Me: What?

Person from anywhere north of London: Mehafaffawwumm. Bop.

Me: (blank stare)

Brit: I agree, it is lookin’ like some sort of new an’ interesting weather outside.

It is interesting hearing and reading a new version of English (or old I guess). For example, they still use articles over here more than we do in the US. Like a fire extinguisher had a label on it that said “Use in case of the fire”. I wondered when I would know that this fire was the one. Another tricky thing is that they’re hyper polite but also quite blunt. The other day I asked a lady where the restroom was, to which she replied, quite softly and gently “do you need a rest my love, we have some very comfy chairs right here.” I now say toilets.

It really is beautiful here now though. Saturday we get a historic tour of the city, I’m quite excited. I walk to class every day and get to see the mountains of Wales in the distance next to the river all lit up by this gorgeous pink light that dances across the valley and the snow. It gets dark here even earlier than Spokane. I’m still a little jet lagged, so today I woke up at 2 pm, and had to get outside quick to get the one hour of sunshine left. Oh well, sleep was nice J

Next week will probably mean less cancelled classes, starting choir, CSU, going to the gym and who knows what else! Carpe Chester.

Well, I should probably get started on reading the Bard. Ugh.

Monday, January 4, 2010

Day 1 & Day 2

January 3rd

First day here. I’m so overwhelmed. I’ve had next to no sleep, and I’m in a new country, at a new school, with new people. I’m also unbelievably homesick and desperately want to go home. However, if I dwell on that I’ll never make to the end of this week. I really like my roommate, and several of the other American international students, but many of them are so different from my friends at home, it’s kind of alienating. The UK is so strange. Tonight people were watching this dart match like it was the super bowl. It was the world championship, but I’m told the British love anything they can bet on. So weird. My dorm/flat is different than I thought but okay, and so far the people have been really warm and nice. Pubs are awesome, they’re like what bars should be. Everything here is so old though. Today we went to a Walgreens type store, but the building was built in 1517. We then past a dance club that shared a wall with a roman ruin. I couldn’t wrap my head around that. Well. I’m exhausted and need to sleep. The countryside was lovely, and the children here all make me think of The Holiday.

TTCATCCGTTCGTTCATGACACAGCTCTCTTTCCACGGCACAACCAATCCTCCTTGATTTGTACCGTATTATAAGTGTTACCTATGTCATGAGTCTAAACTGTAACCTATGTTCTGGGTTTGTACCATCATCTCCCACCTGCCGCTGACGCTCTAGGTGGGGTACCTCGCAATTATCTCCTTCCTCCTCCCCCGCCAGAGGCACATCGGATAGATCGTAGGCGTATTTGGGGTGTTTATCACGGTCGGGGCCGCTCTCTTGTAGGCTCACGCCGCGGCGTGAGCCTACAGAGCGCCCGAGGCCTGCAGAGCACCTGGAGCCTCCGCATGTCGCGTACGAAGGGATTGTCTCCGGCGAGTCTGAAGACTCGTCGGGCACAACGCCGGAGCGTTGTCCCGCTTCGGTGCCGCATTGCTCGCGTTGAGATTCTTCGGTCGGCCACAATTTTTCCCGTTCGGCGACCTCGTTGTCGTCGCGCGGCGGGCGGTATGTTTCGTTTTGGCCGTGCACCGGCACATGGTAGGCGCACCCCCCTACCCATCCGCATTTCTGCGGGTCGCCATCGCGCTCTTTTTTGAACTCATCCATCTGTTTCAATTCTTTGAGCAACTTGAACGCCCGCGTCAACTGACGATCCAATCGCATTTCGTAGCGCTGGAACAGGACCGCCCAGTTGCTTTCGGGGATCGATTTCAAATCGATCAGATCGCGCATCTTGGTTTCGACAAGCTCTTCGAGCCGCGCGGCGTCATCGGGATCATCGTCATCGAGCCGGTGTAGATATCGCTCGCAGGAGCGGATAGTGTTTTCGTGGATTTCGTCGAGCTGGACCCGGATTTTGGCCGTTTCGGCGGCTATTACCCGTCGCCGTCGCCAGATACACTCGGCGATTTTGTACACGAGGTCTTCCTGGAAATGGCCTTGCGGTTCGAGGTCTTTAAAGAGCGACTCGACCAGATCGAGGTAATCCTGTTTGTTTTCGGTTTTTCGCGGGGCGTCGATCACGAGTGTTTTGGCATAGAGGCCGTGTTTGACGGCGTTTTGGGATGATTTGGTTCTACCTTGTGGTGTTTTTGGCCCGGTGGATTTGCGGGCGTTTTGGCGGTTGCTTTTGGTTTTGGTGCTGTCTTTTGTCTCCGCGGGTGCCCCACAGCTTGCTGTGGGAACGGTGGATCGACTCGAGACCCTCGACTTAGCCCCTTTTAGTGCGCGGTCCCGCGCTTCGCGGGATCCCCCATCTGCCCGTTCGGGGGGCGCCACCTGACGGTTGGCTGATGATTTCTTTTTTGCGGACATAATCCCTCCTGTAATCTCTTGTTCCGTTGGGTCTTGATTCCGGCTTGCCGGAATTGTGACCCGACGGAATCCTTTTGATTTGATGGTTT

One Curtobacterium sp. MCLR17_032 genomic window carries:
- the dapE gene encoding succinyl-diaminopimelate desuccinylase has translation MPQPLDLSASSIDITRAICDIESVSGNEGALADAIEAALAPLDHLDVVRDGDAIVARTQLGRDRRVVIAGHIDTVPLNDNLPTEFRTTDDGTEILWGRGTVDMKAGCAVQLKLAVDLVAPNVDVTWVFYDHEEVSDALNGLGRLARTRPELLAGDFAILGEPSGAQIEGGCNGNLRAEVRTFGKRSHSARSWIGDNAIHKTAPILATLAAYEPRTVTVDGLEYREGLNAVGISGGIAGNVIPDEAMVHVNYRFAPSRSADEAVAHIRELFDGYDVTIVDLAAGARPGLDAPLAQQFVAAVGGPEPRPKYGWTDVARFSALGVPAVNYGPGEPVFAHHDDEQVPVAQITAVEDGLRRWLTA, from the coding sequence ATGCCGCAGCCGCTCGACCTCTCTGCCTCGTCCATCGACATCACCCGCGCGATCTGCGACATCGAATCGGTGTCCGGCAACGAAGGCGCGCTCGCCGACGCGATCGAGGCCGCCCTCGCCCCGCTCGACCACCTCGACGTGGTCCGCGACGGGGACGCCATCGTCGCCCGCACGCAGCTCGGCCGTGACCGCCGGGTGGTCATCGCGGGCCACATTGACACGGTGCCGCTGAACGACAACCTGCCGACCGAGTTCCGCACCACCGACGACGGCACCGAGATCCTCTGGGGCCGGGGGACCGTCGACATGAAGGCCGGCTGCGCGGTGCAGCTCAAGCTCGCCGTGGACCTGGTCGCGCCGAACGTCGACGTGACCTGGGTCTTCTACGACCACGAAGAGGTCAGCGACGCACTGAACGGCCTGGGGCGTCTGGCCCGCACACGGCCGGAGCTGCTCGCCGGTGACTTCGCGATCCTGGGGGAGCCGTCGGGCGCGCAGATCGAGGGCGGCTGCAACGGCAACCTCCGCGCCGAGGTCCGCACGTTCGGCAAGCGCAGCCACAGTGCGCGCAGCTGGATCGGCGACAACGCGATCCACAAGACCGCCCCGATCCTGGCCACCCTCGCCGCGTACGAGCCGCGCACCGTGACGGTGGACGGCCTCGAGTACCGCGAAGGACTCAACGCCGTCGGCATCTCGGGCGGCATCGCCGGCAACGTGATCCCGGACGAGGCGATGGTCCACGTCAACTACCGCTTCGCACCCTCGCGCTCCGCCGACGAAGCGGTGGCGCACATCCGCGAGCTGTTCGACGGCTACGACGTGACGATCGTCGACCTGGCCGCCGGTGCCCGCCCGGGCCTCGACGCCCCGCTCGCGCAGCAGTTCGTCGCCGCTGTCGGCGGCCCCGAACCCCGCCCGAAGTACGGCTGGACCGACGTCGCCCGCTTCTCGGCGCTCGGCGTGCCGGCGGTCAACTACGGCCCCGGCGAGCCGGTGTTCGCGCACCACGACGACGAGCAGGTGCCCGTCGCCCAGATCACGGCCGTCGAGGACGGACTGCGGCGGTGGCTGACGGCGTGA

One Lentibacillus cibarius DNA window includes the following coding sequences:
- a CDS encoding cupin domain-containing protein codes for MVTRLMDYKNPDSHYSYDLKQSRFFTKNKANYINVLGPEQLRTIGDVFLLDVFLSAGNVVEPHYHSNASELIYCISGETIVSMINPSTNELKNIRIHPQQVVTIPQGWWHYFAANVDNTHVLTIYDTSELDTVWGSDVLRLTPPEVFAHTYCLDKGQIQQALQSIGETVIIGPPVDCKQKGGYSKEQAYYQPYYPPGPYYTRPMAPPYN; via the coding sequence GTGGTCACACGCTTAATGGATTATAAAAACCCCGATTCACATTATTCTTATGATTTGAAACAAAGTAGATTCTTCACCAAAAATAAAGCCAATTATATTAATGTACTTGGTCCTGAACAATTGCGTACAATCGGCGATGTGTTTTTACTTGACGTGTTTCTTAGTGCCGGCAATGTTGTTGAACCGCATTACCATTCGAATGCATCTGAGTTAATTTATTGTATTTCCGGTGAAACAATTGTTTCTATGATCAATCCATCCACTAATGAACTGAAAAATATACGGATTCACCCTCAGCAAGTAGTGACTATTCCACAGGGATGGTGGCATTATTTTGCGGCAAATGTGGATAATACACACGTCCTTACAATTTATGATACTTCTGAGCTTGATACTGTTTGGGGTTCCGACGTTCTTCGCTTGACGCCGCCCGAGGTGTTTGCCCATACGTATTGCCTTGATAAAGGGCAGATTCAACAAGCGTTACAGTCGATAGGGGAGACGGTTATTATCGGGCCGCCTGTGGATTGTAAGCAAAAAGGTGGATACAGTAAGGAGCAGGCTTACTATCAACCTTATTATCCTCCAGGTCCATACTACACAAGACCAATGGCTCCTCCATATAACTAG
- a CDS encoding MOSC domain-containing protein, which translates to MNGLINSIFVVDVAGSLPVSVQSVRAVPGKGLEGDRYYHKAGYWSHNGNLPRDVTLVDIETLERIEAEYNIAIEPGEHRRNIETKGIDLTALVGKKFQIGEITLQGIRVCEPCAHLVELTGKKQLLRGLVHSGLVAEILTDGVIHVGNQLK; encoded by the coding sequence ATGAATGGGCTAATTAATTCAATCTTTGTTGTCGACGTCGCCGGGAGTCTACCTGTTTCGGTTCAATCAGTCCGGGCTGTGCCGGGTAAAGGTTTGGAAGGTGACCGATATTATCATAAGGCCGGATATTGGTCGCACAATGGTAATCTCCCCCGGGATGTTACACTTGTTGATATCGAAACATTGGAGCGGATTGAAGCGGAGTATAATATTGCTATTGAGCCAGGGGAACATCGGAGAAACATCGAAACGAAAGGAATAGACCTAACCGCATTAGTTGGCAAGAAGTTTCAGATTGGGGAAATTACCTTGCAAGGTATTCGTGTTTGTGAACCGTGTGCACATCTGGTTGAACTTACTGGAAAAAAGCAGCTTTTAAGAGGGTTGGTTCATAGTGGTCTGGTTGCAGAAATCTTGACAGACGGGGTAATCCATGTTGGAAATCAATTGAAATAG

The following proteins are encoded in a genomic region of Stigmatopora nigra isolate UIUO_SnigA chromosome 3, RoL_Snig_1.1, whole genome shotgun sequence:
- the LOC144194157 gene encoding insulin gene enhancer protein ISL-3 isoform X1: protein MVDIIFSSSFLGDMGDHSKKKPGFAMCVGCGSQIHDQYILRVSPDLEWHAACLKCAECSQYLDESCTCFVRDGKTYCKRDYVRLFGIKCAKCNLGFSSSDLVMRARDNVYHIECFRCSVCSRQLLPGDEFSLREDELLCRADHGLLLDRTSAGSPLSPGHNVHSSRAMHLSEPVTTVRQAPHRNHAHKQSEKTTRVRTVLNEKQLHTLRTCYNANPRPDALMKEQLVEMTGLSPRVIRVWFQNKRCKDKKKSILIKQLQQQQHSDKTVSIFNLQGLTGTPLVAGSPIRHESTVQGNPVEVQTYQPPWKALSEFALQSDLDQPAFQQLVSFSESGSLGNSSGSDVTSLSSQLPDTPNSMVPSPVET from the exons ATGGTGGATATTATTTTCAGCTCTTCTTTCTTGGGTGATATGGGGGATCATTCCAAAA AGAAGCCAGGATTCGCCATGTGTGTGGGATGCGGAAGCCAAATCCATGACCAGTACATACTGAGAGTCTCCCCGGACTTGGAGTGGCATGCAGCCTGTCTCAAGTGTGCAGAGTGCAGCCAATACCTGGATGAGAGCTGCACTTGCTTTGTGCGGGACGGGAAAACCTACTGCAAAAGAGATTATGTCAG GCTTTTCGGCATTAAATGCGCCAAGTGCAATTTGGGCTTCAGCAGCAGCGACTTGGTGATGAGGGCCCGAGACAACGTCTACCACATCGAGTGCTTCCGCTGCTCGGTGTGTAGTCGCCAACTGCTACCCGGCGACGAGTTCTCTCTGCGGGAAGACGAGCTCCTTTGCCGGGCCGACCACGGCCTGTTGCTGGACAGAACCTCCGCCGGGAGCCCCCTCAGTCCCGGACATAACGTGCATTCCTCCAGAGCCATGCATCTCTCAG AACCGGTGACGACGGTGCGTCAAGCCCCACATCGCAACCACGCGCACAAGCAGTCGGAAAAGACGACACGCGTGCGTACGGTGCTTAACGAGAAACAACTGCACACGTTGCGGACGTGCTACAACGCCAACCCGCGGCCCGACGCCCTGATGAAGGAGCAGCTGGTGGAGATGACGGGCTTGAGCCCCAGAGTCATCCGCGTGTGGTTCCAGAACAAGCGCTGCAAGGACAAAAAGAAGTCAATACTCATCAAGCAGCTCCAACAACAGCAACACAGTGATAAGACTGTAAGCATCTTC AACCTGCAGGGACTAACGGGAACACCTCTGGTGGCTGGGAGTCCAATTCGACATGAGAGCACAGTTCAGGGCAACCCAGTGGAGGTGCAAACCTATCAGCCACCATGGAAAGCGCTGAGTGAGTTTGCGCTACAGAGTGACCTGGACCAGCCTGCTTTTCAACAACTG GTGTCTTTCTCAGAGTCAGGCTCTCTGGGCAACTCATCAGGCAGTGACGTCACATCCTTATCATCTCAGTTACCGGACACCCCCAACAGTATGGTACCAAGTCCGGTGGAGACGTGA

January 4th

Today was much better. We had orientation and class placement and a whole bunch of things. I live in an apartment right next to campus and it’s lovely. I’m sharing a room with Morgan, who’s form North Carolina, and Hannah who’s from the UK. We have a kitchen where everything is in these weird mini sizes, (I’ve never seen a mini oven before. So strange) and a bathroom where everything is abnormally tall. I have to cook for myself, so today I bought food at the café and made peanut butter and jelly J.

My classes will be cool I think. I’m taking Shakespeare, Absurdism, Victorian Lit. and Varieties of Writing in May. I’m for sure staying here until June now and flying back and forth for Heather’s graduation. I really like the adults I’ve met here. They’re warm and kind and answer loads of questions. It also has been beautiful weather wise. Frigid but beautiful. It’s sunny but so cold. I think the dampness cuts through clothes in a way that’s different from Spokane. Our room was so cold last night, Morgan and I both wore like three layers so bed. However, tonight I am armed with an electric blanket, so ha. Take that stupid radiator.

Also, chocolate here makes up for a lot of problems J I guess attitude is everything, and with a little sleep and some food and my new attitude, things will continue to look sunnier.

I hope to take pictures soon. I’ll have them up for sure by the end of the week. Tomorrow I start classes and real life here. Wish me luck!